Families who have lost their loved ones at the hands of a drunk driver, will soon be able to honour that person's memory in the form of a roadside memorial sign that will act as a symbol of respect and hopefully prevent future needless tragedies. "These memorial signs will remind people of the high cost of impaired driving. The cost of someone's life," said Transportation Minister Donna Cansfield. The implementation of a roadside memorial program was announced a joint press conference by MADD Canada and the Ministry of Transportation recently at MADD's national office in Oakville. The memorial signs will only be installed after a conviction for drinking and driving has occurred and the victim's families have given their consent. The signs will have the victim's name and MADD Canada's logo on it. "We are very appreciative of the Ontario government for introducing this program, which will allow victims to honor their loved ones in such a meaningful manner," said MADD Canada's National President Karen Dunham. "The memorial will also serve the public as a sober reminder that it is dangerous and can be potentially fatal to drive while impaired by alcohol or drugs," Dunham said. "I say this sadly, because you would think that motorists again would not need such roadside messages," added Dunham. She pointed to the almost daily headlines of drunk driving incidents as evidence some motorists still aren't getting the message. "This crime is the number one criminal cause of death in our country," said Dunham. In her speech, Cansfield said about 16,000 people are convicted of drinking and driving every year in Ontario, adding that was a rate of about two an hour. "However there is some encouraging news," said the transportation minister. "The number of fatal drinking and driving crashes is falling. It's down 35 per cent in the last 10 years." According to the Cansfield, Ontario does have the safest roads in North America, but in about one quarter of all fatal collisions in Ontario drunk driving is still a factor. "We need to get the anti-drunk driving message out in every way we can. And that's why we have a very tough drunk driving law," Dunham said. She added the provincial government is prepared to work with MADD Canada, community groups and law enforcement agencies to raise public awareness. North York MPP Julia Munro initiated the roadside memorial signs. "It's sad that it is necessary, and I truly believe that this kind of an initiative is one more opportunity to make and enforce that very important message that it's an unnecessary accident. It's not an accident, it's an unnecessary event. It's something that we need to constantly reinforce so that people understand the importance of not drinking and driving," said Munro. Cansfield said the roadside memorial signs serve two purposes. "One obviously is to commemorate a memorial of the person who died at that crash, and the second is to remind people that was a result of drinking and driving."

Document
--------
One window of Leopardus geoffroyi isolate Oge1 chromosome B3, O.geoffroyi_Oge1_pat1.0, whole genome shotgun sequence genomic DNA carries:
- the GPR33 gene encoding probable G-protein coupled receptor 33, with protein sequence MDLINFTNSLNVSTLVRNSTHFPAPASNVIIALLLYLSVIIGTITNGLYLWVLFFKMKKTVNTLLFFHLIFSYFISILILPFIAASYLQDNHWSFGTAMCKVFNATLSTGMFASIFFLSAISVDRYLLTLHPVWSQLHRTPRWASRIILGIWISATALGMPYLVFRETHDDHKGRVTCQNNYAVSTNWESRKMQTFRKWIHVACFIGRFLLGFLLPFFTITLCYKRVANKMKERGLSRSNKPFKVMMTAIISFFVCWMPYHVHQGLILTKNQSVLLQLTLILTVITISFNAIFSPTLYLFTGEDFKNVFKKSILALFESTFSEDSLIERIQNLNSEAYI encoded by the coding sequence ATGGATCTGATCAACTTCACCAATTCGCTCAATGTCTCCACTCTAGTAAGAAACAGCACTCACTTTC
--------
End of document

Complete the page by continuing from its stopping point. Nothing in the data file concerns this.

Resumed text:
Cansfield believes that these signs will aid in the decline in drunk driving. "I've driven down a highway, when I see the flowers on the side of the road it gets me," said Cansfield commenting on the affects of the memorials. "It gets you, right here," she said putting her hand on her heart. "And so I would like to think that I'm not sort of atypical, and I'm sort of a normal person and other people will feel the same way when they see one of those signs." Cansfield said the signs could serve an educational purpose. "It's also a teachable moment. `Hey mom, what is that sign? What does it mean?' And you can say that someone has died there, because someone who was drunk killed someone and it could have been prevented so don't drink and drive." Dunham stated there is too much loss and needless suffering. "Drinking and driving is a selfish and unacceptable act that hurts everyone," she said. The roadside memorial program is currently used in Nova Scotia and Prince Edward Island. The goal is for the program to be established in every province across Canada within the next three years.